A surprise production cut by Saudi Arabia and other Middle East producers has caught the energy industry flat-footed and will lift global prices with little room for a coordinated response by oil-consuming nations, industry executives said on Sunday.
The group had been largely expected to stick to its already agreed upon 2 million barrel per day (bpd) cuts when its joint ministerial panel, which includes Saudi Arabia and Russia, meets on Monday. The OPEC move and Russia’s extension through year-end of cuts was a coordinated effort that signaled the OPEC+ remains in charge of global markets.
DAN PICKERING, CO-FOUNDER, PICKERING ENERGY PARTNERS:
“It’s a meaningful surprise. There was no chatter about this pre-meeting which there usually is. Probably an indication of concern around demand and what’s happening here in the U.S. around the banking crisis. It will firm prices meaningfully. We’ll have less supply in the market, a market that was not expecting it. We’ll probably get a $10 move in crude.
“The number of options that governments around the world have to moderate a price impact are becoming more limited. It’ll be the free market that does it. There will be potential demand reductions associated with price. If prices were to run to $100, $120 (per barrel) level again, then we could see the same demand destruction as when U.S. gasoline went to $5/gallon. That’s the way the market is going to offset these production cuts, through price and demand. Unlikely to be through increasing strategic SPR releases.”
CLAY SEIGLE, DIRECTOR OF GLOBAL OIL, RAPIDAN ENERGY GROUP:
“OPEC+ is acting on a precautionary basis. They acted today to prevent a repeat of 2008, when OPEC cut too late to prevent oil prices from collapsing under the weight of the global financial crisis.
“We could look back on this OPEC+ decision and say it was masterfully played by the group. They came in pre-emptively and acted in order to prevent a major surplus from developing in the market. That is if we do have a recessionary environment, if oil demand grows this year much lower than agencies and consensus are predicting.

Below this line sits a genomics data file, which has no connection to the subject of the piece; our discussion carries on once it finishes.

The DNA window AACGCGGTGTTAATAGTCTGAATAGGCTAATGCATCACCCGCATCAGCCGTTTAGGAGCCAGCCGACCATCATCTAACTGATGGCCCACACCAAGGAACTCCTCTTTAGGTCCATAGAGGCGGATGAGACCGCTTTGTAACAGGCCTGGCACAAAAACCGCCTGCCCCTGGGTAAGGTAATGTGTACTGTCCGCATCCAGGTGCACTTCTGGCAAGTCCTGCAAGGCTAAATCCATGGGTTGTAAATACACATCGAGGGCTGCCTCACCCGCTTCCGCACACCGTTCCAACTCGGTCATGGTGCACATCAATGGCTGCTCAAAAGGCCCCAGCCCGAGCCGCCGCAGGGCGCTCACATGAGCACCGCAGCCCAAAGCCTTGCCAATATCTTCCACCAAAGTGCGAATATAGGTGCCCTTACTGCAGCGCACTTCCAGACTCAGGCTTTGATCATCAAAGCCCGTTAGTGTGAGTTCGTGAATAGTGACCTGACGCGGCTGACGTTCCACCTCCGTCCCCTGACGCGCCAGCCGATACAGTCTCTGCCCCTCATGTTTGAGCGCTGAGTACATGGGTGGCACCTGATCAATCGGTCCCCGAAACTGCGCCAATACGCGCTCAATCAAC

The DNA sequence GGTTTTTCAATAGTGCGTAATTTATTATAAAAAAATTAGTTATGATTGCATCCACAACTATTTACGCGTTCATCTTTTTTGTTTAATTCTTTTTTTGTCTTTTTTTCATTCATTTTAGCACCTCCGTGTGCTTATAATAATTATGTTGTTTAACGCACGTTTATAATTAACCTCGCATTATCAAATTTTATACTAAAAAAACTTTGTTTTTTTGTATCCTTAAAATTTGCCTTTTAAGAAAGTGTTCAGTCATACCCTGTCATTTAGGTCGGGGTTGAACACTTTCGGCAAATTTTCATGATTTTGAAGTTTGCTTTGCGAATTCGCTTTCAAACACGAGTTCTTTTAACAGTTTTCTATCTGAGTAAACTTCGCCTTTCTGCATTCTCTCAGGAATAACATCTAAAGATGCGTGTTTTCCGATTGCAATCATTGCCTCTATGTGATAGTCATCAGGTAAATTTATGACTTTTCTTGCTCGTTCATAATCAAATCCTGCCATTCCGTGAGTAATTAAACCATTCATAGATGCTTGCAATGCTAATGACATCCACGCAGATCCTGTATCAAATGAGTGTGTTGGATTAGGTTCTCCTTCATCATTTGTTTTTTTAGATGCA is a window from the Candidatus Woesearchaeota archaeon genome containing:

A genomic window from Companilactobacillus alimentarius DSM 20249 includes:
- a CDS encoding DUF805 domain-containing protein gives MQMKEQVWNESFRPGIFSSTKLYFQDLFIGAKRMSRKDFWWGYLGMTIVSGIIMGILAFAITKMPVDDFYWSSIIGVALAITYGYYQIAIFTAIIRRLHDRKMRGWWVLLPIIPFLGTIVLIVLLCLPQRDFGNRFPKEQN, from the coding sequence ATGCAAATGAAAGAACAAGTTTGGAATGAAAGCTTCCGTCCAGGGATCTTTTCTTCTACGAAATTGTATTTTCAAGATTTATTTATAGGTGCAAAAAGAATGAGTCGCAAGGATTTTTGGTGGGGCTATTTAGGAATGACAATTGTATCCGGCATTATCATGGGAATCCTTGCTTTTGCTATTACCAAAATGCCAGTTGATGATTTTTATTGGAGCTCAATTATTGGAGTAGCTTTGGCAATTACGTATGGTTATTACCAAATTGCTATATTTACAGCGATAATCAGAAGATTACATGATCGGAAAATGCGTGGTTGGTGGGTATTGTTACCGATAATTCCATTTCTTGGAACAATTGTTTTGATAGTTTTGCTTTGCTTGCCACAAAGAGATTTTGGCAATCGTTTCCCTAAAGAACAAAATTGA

“It is all a question of where you draw the line between financial expectations and physical. When people said, ‘it’s not a physical supply and demand risk we’re facing here, it’s macroeconomic risk.’ That implies GDP is going to slow down and major economies are going to go into recession. That puts a very significant hit on global oil demand.
“There is not a clear outcome for the market. It will come down to the fate of demand in the second half and the Russia supply curve during the rest of this year. There is a lot of bi-directional risk.”
ANDY LIPOW, PRESIDENT, LIPOW OIL ASSOCIATES
“It’s very significant that the majority of the production cuts are coming from the core OPEC members. It does indicate how concerned they are with these lower oil prices and is in spite of their previous pronouncement to maintain the status quo for some time.
“OPEC is clearly concerned about lower oil prices impacting on their individual government budgets. They needed to take some action. The 1 million barrel per day cut is likely to be from production quotas and result in an actual production cut of somewhat less.
“The moral of the story is that OPEC+ is monitoring the oil market on a daily basis and is more than willing to take preemptive action to support prices.”
GIACOMO ROMEO, ENERGY ANALYST, JEFFERIES
“The new cut, if fully implemented by the group, should allow material inventory draws already in 2Q (previously expected from early 3Q). The only potential downside to this decision is that bears in the market could perceive the cut as a validation of the recent demand concerns.
“Additionally, compliance with the new targets could become an issue: the UAE has been producing ~200kb/d (200,000 barrels per day) above its target for a few months and Russian production in March did not see the full 500kb/d cut that was announced in February.
GEORGE BAKER, ENERGY CONSULTANT, GEORGE BAKER & ASSOC
“Oil supply correlates with food production, electric generation and public health – all of which will be negatively affected by a reduction in global supply and the associated rise in prices.
“The cut will give Republicans a new talking point about the Biden administration that will play in the 2024 elections.”